Happy Passover, Betsy!

  5. LOL I love how “minified” has just become a part of our vocabulary over at FFWD! These look good and you’ve reminded me to get hunting for that fromage blanc…. Thanks for the preview – excited for this one!

  6. trevorsisboom

    I’m looking forward to doing this one. Thanks for the preview!

  7. Yum! I wanted to jump right to this one, too! I love your quest for the perfect cheese – and the one you found sounds perfect for a tart.

    Happy Easter!

  8. I love Dorie’s sweet tart dough for the same reason as you – it is my go to tart dough recipe. After reading this pist, I am excited to make this recipe – it sounds like my kind of thing. Happy Easter!

  9. I just made this tart too, only because it’s almost Easter. I found the Vermont Creamery’s Formage Blanc it was terrific. This was really interesting. I wouldn’t call it a cheesecake either because you know I am a fan of Junior’s.

  10. Betsy, you and I agree on almost everything but, regarding cottage cheese, we walk different paths. I love it. Large curds only. Full-on flavor, not low-fat. (BTW, it’s very difficult to find Large Curd cottage cheese these day. Thought you would want to know.) I’ve posted two wrong recipes during my FFWD tenure. Going on memory is not a good thing, I guess. I needed an easy peasy recipe this week because of my road trip. Plus, no waffle maker at chez Hirsch. Your cheesecake with and without dried fruit looks delicious. And, for me, individual tarts are the way to go.

  11. Love this and frankly, it was fun to open up the post and see a “surprise” in the midst of all the waffles. This recipe has about everything I love in it. I have to chuckle though because I do enjoy cottage cheese but after reading your description about the texture and such, even I was kind of getting revulsed. Funny how that works. I actually like bologna, yes- this goes back to growing up, but I have a problem with the texture. Creepy gooey soft, yet I like the taste. Not sure why this bothers me but the only way I can have a sandwich, which I somehow crave once in a while, is to serve it on hard toasted bread. With mustard of course. Getting hungry as I type this…. Anyway you have me utterly delighted to be making the tart recipe. The boys are staying in Boston (just too short of time to go back and forth) and I am treating them and my god daughter/her boyfriend who is also in the area to dinner at the “Top of the Hub”. I am likely more excited then they are – LOL. I think they are all subsisting on ramen (and beer…??) so this will hopefully be a good change. Wishing you and Howard a wonderful Holiday Weekend ~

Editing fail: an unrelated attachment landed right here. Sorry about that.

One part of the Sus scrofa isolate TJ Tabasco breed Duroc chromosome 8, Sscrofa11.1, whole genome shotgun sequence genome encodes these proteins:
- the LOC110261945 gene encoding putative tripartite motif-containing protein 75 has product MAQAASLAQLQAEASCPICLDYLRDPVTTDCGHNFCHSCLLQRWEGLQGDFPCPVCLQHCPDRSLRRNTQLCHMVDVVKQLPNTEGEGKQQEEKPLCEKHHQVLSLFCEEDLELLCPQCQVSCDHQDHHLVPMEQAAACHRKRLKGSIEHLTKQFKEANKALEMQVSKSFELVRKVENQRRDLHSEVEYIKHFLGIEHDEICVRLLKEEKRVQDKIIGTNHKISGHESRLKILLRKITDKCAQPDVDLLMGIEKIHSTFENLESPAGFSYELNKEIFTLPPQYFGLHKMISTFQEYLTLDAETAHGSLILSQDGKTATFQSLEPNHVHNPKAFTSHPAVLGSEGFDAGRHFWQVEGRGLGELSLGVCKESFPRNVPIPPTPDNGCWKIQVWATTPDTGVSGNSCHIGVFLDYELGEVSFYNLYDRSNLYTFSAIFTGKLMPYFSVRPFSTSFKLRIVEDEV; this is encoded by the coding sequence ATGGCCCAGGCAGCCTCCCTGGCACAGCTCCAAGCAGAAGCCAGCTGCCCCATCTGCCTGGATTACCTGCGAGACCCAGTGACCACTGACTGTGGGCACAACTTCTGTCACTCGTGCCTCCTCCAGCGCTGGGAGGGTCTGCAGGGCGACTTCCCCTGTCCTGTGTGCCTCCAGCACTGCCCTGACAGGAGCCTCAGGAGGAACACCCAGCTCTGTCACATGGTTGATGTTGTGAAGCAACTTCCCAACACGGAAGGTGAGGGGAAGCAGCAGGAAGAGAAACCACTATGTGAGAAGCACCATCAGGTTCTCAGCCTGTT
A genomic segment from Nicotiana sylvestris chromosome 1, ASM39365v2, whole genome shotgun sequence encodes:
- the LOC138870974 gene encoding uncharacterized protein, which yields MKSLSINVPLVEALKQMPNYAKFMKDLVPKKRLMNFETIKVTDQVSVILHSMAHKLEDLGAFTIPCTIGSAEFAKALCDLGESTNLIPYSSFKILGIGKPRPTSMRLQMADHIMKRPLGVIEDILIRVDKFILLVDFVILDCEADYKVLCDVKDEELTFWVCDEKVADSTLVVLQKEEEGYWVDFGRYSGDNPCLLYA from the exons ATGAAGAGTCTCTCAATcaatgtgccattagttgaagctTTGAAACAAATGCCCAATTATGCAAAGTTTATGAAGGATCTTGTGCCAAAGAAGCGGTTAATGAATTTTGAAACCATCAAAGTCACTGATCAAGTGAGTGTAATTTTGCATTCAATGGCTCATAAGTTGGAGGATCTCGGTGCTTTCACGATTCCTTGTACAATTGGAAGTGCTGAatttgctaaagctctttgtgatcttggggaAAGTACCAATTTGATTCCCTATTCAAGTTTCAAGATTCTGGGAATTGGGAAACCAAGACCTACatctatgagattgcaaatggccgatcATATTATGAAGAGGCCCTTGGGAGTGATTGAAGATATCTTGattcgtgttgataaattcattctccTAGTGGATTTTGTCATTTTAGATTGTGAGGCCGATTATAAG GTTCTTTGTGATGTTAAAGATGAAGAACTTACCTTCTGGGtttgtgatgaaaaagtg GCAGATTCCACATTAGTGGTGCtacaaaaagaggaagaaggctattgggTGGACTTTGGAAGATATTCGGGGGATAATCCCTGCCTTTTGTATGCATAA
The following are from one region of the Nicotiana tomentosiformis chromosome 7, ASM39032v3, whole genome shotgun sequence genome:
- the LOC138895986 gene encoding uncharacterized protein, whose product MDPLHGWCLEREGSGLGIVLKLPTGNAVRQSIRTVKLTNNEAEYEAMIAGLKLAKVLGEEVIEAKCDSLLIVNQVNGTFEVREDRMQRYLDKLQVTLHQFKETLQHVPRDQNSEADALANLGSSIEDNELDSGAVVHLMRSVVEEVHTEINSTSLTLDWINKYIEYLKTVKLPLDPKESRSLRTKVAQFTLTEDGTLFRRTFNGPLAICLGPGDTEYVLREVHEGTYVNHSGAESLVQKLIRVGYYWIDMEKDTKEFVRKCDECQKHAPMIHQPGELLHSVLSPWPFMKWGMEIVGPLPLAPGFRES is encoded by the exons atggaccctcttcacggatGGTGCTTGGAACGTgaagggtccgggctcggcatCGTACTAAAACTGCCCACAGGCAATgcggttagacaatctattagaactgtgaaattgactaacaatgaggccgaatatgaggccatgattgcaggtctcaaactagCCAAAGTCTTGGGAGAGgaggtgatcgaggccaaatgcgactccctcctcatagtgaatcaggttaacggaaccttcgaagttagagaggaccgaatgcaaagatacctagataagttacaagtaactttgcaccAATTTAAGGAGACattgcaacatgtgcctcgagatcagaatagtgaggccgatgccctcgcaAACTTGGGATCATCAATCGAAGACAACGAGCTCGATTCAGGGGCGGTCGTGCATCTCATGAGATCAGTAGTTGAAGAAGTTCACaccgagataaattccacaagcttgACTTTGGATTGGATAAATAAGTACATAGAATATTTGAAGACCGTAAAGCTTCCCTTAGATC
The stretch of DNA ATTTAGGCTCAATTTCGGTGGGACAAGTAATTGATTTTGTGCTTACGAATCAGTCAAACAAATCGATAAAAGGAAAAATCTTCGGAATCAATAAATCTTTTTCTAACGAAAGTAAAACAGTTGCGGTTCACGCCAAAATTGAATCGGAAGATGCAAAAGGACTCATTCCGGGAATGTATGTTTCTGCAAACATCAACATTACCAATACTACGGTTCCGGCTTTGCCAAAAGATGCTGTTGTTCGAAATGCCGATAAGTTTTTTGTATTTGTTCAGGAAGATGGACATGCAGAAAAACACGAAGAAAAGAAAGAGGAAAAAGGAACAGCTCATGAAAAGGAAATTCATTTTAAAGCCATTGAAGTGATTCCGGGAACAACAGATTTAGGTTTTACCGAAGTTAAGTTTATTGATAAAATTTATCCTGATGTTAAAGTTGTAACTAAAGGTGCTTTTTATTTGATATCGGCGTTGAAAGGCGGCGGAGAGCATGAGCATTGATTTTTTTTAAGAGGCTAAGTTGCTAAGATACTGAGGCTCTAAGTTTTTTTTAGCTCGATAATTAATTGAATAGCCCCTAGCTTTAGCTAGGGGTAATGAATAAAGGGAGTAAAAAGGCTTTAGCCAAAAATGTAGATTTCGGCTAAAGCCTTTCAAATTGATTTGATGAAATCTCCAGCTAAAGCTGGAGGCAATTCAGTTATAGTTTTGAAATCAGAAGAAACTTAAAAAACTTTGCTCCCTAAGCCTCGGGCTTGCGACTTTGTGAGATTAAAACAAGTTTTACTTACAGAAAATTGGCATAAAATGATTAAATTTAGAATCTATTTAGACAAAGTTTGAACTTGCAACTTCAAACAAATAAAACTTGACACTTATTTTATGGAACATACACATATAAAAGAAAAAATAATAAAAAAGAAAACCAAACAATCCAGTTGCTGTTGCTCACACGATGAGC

12. Dear Betsy, what a wonderful product (fromage blanc) you used in your recipe – just like something I would buy, actually, exactly what I would chose for my Cheesecake Tart as well – I also love it when the label states what the animals feasted on – around here we often find that on dairy products and honey…love it when people put these wonderful products to a delicious use like you did – your mini-tarts look like a perfect Easter weekend treat!
    I am now looking forward to making this recipe and you inspired me to go visit my favorite goat farm again.
    Hope you and Howard spent a lovely holiday weekend,
    Andrea

  13. Betsy, you had me giggling at your remark at husband imagining NY cheesecake and not the French kind. It’s true that they are very different and funnily enough, it’s becoming trendy for Parisian Patisseries to feature NY-style mini cheesecakes so you are right on here! Looks great and can imagine it tastes absolutely delicious.

  14. Cottage cheese!? I can relate to Howard’s dissapointment. The German version of cheesecake sounds very similar to this tart, drier and less sweet than the american / new york version. I was so looking forward to this final dessert because I thought that it would be new york style:-(

  15. I too cannot stand cottage cheese, so I think I will make the effort to hunt down fromage blanc. One of my earliest memories of my husband (from a couple years before we started dating) involves him eating large quantities of egg salad sandwiches made by mashing hard boiled eggs and cottage cheese together. I also hated hard boiled eggs at that time, and couldn’t think of a worse lunch!

  16. I think the fromage blanc you got looks wonderful. I don’t mind cottage cheese, but I’d have much rather had a container of that lavender and honey fromage blanc. And the sweet tart dough is one of my favourite Dorie discoveries.